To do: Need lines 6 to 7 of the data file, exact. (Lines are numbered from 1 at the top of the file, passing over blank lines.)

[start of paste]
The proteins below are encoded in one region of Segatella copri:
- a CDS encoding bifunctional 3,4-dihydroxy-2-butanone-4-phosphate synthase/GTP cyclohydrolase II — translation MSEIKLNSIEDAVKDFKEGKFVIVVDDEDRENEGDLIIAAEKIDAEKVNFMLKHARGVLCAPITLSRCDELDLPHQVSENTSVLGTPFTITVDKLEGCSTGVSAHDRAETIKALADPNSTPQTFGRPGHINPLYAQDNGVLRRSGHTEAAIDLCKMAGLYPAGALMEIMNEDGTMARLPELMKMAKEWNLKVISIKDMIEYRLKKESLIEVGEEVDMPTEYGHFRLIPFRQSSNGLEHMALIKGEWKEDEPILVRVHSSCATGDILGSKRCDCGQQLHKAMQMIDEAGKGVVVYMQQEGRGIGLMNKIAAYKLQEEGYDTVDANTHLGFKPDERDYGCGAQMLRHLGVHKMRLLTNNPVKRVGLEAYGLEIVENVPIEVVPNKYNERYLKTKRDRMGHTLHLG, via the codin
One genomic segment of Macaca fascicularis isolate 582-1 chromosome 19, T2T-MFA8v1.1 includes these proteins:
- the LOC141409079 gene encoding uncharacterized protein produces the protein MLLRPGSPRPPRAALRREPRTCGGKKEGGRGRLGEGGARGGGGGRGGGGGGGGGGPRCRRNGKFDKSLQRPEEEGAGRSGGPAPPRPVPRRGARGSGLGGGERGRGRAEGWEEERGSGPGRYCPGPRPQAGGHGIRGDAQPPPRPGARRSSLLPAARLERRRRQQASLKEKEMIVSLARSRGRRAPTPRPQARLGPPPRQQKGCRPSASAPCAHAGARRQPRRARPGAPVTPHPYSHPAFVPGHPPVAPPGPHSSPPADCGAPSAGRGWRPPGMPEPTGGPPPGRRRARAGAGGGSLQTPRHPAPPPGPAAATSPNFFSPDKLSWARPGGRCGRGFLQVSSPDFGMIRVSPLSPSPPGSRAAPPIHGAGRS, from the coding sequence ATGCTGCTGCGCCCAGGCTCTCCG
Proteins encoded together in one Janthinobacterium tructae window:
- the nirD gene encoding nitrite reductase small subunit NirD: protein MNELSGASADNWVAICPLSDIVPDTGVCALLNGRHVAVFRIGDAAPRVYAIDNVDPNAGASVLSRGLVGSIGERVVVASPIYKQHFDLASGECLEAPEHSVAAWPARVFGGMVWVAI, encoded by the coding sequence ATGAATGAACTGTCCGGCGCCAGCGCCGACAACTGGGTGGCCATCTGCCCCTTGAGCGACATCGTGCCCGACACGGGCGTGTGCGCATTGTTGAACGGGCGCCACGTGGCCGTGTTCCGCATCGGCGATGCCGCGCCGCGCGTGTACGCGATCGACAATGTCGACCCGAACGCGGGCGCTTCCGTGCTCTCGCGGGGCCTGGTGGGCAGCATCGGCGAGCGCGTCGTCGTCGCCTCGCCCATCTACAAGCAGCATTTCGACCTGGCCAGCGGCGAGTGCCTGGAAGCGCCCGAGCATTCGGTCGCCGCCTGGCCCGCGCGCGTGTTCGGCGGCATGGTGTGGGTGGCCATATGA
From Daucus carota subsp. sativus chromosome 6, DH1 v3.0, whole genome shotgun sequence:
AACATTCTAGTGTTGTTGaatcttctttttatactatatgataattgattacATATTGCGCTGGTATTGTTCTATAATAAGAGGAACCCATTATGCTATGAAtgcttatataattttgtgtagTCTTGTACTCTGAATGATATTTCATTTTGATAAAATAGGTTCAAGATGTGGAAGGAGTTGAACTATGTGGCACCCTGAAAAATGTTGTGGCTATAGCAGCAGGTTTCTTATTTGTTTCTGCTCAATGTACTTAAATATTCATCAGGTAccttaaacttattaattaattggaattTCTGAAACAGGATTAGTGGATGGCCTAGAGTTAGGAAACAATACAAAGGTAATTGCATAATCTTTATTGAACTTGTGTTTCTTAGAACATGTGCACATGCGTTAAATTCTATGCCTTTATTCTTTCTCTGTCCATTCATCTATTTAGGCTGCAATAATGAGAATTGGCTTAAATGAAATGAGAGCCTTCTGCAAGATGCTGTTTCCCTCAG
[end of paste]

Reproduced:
- the nirD gene encoding nitrite reductase small subunit NirD: protein MNELSGASADNWVAICPLSDIVPDTGVCALLNGRHVAVFRIGDAAPRVYAIDNVDPNAGASVLSRGLVGSIGERVVVASPIYKQHFDLASGECLEAPEHSVAAWPARVFGGMVWVAI, encoded by the coding sequence ATGAATGAACTGTCCGGCGCCAGCGCCGACAACTGGGTGGCCATCTGCCCCTTGAGCGACATCGTGCCCGACACGGGCGTGTGCGCATTGTTGAACGGGCGCCACGTGGCCGTGTTCCGCATCGGCGATGCCGCGCCGCGCGTGTACGCGATCGACAATGTCGACCCGAACGCGGGCGCTTCCGTGCTCTCGCGGGGCCTGGTGGGCAGCATCGGCGAGCGCGTCGTCGTCGCCTCGCCCATCTACAAGCAGCATTTCGACCTGGCCAGCGGCGAGTGCCTGGAAGCGCCCGAGCATTCGGTCGCCGCCTGGCCCGCGCGCGTGTTCGGCGGCATGGTGTGGGTGGCCATATGA
From Daucus carota subsp. sativus chromosome 6, DH1 v3.0, whole genome shotgun sequence: